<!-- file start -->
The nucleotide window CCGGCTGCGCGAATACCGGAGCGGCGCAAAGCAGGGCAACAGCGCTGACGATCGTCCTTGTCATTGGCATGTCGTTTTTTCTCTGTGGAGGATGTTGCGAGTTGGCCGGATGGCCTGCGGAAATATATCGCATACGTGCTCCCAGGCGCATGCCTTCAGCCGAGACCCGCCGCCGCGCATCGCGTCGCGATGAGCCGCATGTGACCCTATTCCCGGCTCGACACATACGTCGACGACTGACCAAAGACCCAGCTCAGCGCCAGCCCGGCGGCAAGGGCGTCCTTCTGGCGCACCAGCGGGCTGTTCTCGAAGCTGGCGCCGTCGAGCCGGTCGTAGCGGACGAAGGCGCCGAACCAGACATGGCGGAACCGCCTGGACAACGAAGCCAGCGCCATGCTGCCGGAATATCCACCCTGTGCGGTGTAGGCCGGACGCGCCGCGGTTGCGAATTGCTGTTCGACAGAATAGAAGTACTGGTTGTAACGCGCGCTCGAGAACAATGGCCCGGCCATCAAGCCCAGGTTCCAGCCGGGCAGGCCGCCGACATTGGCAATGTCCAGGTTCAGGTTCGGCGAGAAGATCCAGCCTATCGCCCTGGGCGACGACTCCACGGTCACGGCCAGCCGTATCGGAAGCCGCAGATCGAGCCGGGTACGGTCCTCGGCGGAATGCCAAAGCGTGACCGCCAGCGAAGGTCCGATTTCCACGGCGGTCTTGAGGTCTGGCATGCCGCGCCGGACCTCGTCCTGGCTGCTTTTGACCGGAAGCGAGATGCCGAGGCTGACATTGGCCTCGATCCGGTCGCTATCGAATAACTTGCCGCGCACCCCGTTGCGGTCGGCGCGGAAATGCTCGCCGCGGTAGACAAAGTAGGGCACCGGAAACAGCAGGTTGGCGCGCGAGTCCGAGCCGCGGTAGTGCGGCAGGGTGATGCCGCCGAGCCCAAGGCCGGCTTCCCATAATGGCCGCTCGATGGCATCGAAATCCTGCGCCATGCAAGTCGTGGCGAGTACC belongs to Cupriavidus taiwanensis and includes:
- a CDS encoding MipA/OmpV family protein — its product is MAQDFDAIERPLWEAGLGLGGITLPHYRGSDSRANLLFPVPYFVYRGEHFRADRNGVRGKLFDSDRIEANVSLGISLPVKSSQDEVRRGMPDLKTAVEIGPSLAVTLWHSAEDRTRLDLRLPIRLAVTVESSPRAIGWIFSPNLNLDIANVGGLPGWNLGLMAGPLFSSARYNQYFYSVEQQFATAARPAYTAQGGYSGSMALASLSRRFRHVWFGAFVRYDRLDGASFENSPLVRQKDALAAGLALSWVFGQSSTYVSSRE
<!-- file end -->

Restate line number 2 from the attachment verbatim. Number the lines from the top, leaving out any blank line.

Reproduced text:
- a CDS encoding MipA/OmpV family protein — its product is MAQDFDAIERPLWEAGLGLGGITLPHYRGSDSRANLLFPVPYFVYRGEHFRADRNGVRGKLFDSDRIEANVSLGISLPVKSSQDEVRRGMPDLKTAVEIGPSLAVTLWHSAEDRTRLDLRLPIRLAVTVESSPRAIGWIFSPNLNLDIANVGGLPGWNLGLMAGPLFSSARYNQYFYSVEQQFATAARPAYTAQGGYSGSMALASLSRRFRHVWFGAFVRYDRLDGASFENSPLVRQKDALAAGLALSWVFGQSSTYVSSRE